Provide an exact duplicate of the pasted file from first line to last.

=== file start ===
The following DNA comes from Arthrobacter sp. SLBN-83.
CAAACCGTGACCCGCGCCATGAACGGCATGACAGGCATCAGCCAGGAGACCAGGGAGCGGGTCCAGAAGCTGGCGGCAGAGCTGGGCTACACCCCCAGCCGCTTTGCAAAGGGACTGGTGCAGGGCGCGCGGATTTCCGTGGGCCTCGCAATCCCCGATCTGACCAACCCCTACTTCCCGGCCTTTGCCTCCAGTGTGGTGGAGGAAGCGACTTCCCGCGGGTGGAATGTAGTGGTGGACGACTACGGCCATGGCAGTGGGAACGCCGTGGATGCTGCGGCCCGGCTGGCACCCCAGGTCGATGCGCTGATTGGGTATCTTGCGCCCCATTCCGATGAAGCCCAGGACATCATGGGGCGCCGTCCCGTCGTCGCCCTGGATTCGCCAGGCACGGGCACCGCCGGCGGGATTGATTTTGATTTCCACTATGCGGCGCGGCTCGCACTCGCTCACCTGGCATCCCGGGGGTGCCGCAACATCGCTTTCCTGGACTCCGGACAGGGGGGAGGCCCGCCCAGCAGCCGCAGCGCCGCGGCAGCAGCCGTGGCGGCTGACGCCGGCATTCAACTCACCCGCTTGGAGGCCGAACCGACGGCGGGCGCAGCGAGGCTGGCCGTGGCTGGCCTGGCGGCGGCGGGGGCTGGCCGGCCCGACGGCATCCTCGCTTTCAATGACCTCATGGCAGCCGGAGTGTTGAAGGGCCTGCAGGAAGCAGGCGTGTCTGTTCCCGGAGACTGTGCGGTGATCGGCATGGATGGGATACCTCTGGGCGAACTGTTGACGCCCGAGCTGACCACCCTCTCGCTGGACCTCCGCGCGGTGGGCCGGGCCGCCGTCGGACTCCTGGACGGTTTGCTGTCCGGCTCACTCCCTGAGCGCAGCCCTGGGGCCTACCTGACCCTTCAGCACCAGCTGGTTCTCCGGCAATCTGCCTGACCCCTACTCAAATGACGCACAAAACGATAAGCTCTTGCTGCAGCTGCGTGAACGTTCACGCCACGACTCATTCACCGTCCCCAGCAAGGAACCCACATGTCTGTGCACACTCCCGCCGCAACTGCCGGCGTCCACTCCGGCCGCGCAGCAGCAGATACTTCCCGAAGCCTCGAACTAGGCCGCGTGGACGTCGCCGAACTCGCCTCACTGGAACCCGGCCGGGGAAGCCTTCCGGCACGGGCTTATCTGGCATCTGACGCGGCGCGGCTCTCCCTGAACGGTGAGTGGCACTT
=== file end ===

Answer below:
The following DNA comes from Arthrobacter sp. SLBN-83.
CAAACCGTGACCCGCGCCATGAACGGCATGACAGGCATCAGCCAGGAGACCAGGGAGCGGGTCCAGAAGCTGGCGGCAGAGCTGGGCTACACCCCCAGCCGCTTTGCAAAGGGACTGGTGCAGGGCGCGCGGATTTCCGTGGGCCTCGCAATCCCCGATCTGACCAACCCCTACTTCCCGGCCTTTGCCTCCAGTGTGGTGGAGGAAGCGACTTCCCGCGGGTGGAATGTAGTGGTGGACGACTACGGCCATGGCAGTGGGAACGCCGTGGATGCTGCGGCCCGGCTGGCACCCCAGGTCGATGCGCTGATTGGGTATCTTGCGCCCCATTCCGATGAAGCCCAGGACATCATGGGGCGCCGTCCCGTCGTCGCCCTGGATTCGCCAGGCACGGGCACCGCCGGCGGGATTGATTTTGATTTCCACTATGCGGCGCGGCTCGCACTCGCTCACCTGGCATCCCGGGGGTGCCGCAACATCGCTTTCCTGGACTCCGGACAGGGGGGAGGCCCGCCCAGCAGCCGCAGCGCCGCGGCAGCAGCCGTGGCGGCTGACGCCGGCATTCAACTCACCCGCTTGGAGGCCGAACCGACGGCGGGCGCAGCGAGGCTGGCCGTGGCTGGCCTGGCGGCGGCGGGGGCTGGCCGGCCCGACGGCATCCTCGCTTTCAATGACCTCATGGCAGCCGGAGTGTTGAAGGGCCTGCAGGAAGCAGGCGTGTCTGTTCCCGGAGACTGTGCGGTGATCGGCATGGATGGGATACCTCTGGGCGAACTGTTGACGCCCGAGCTGACCACCCTCTCGCTGGACCTCCGCGCGGTGGGCCGGGCCGCCGTCGGACTCCTGGACGGTTTGCTGTCCGGCTCACTCCCTGAGCGCAGCCCTGGGGCCTACCTGACCCTTCAGCACCAGCTGGTTCTCCGGCAATCTGCCTGACCCCTACTCAAATGACGCACAAAACGATAAGCTCTTGCTGCAGCTGCGTGAACGTTCACGCCACGACTCATTCACCGTCCCCAGCAAGGAACCCACATGTCTGTGCACACTCCCGCCGCAACTGCCGGCGTCCACTCCGGCCGCGCAGCAGCAGATACTTCCCGAAGCCTCGAACTAGGCCGCGTGGACGTCGCCGAACTCGCCTCACTGGAACCCGGCCGGGGAAGCCTTCCGGCACGGGCTTATCTGGCATCTGACGCGGCGCGGCTCTCCCTGAACGGTGAGTGGCACTT